share, but I just cant seem to muster the will to want him. I know it
sounds terrible, but Id rather be left alone. I dont want to have
sex, but Linda, Im so afraid that Frank is going to have an affair!

A decline in sexual desire is just one type of sexual disorder that
affects women. Until recently, such problems went largely ignored in
medical and research circles. They devoted the lions share of their
attention to sexual dysfunction in men, developing and refining
treatment protocols for common male conditions like premature
ejaculation and erectile dysfunction.

We are happy to report that this double standard is finally changing,
as physicians and scientists have begun investigating female sexual
dysfunction. We applaud this change, which is bringing to light the
prevalence and severity of female sexual concerns.

Female sexual dysfunction can manifest itself in a variety of ways.
The most common problems, as identified by the Diagnostic and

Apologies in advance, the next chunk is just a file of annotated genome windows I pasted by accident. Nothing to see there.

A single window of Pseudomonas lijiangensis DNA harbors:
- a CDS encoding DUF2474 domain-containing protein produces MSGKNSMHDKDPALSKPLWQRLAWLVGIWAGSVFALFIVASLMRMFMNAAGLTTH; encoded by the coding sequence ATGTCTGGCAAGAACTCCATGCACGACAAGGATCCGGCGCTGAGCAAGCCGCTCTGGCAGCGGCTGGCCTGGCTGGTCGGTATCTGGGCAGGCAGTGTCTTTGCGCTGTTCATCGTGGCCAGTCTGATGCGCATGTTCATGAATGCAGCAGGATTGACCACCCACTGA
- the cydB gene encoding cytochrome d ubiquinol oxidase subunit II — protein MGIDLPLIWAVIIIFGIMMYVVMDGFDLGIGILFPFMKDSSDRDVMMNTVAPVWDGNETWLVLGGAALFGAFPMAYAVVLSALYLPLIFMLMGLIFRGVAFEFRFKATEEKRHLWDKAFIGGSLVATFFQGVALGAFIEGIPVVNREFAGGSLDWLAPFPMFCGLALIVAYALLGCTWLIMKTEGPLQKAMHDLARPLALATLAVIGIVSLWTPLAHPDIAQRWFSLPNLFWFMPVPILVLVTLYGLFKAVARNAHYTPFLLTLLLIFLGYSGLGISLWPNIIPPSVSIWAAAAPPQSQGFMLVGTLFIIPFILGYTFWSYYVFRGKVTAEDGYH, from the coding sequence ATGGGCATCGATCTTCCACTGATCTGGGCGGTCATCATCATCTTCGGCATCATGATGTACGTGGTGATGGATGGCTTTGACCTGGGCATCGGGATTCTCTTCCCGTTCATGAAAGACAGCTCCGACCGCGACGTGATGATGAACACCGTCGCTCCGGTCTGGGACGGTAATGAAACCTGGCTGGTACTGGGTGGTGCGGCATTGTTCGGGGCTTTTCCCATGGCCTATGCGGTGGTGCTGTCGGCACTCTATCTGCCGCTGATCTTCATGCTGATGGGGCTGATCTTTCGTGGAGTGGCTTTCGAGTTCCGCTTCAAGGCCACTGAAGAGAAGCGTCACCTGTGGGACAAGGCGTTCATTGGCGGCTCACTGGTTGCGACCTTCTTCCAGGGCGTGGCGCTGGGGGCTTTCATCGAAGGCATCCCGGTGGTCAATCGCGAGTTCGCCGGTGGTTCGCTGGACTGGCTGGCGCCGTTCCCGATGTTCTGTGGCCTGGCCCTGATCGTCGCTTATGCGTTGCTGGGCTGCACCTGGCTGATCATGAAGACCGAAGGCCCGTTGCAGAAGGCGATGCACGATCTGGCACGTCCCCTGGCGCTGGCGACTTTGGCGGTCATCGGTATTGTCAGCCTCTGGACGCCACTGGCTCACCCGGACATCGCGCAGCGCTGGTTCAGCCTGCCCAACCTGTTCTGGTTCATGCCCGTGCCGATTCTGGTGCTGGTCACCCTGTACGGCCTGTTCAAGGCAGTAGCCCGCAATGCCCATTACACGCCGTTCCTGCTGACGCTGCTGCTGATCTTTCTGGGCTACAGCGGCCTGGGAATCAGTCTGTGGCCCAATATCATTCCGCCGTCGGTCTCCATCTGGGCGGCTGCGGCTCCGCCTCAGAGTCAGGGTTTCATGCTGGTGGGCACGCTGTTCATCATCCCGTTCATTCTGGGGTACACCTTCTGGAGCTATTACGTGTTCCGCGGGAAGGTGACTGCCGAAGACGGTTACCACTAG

Statistical Manual of Mental Disorders, fourth edition, text revision
(or DSM-IV-TR), generally fall into one of four major categories:
sexual pain disorders, orgasmic disorders, sexual arousal disorders,
and sexual desire disorders. All significantly affect not only womens
sexuality but also their relationships and overall life satisfaction.

Although we will review the four categories of sexual dysfunction
below, the rest of the book will focus exclusively on low libido. We
want to note, too, that other types of sexual problems--such as
substance-induced sexual dysfunction and sexual dysfunction caused by
a medical condition--can occur in women. But these conditions are much
less common than the ones highlighted here:

Sexual pain disorders: Until recently, sexual pain disorders were
largely unstudied and misunderstood. Yet they affect approximately 7
percent of women, according to an extensive study of the prevalence of
sexual dysfunction in the United States, published in the Journal of
the American Medical Association (JAMA) in 1999. Theyve been linked
to a variety of causes, both physical (such as vaginal infections and
hormonal imbalances) and psychological (relationship problems).

Dyspareunia, or pain during intercourse, can result from poor
lubrication--perhaps because of lack of foreplay or diminished blood
flow to the vagina. Poor lubrication also can stem from a deficiency
of estrogen, which causes a condition known as atrophic vaginitis.
Certain factors can raise a womans risk of atrophic vaginitis, such
as surgical removal of the ovaries (oophorectomy); use of
contraceptives, including Depo-Provera and birth control pills; and